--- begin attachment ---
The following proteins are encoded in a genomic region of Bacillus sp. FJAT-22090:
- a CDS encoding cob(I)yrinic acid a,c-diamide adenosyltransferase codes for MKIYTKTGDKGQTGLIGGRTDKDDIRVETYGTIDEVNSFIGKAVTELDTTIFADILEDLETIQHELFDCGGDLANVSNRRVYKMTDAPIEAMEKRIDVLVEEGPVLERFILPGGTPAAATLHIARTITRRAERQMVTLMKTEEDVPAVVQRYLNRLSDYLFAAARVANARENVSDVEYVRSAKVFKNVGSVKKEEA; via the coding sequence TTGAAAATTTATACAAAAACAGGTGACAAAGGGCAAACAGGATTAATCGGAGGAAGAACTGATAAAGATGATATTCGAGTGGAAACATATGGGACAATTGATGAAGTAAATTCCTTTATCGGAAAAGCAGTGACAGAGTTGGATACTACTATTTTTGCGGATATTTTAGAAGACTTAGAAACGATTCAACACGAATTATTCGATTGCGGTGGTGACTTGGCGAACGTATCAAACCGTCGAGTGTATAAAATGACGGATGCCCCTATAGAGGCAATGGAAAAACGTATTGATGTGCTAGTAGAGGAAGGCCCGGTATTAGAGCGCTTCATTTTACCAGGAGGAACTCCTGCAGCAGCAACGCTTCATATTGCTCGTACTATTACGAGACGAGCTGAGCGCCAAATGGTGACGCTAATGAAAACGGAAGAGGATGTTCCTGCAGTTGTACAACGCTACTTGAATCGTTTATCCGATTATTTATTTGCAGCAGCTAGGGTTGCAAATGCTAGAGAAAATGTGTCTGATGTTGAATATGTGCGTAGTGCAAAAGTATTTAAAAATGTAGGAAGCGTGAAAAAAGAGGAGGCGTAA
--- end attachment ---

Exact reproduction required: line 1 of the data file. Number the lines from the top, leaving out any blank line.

The following proteins are encoded in a genomic region of Bacillus sp. FJAT-22090: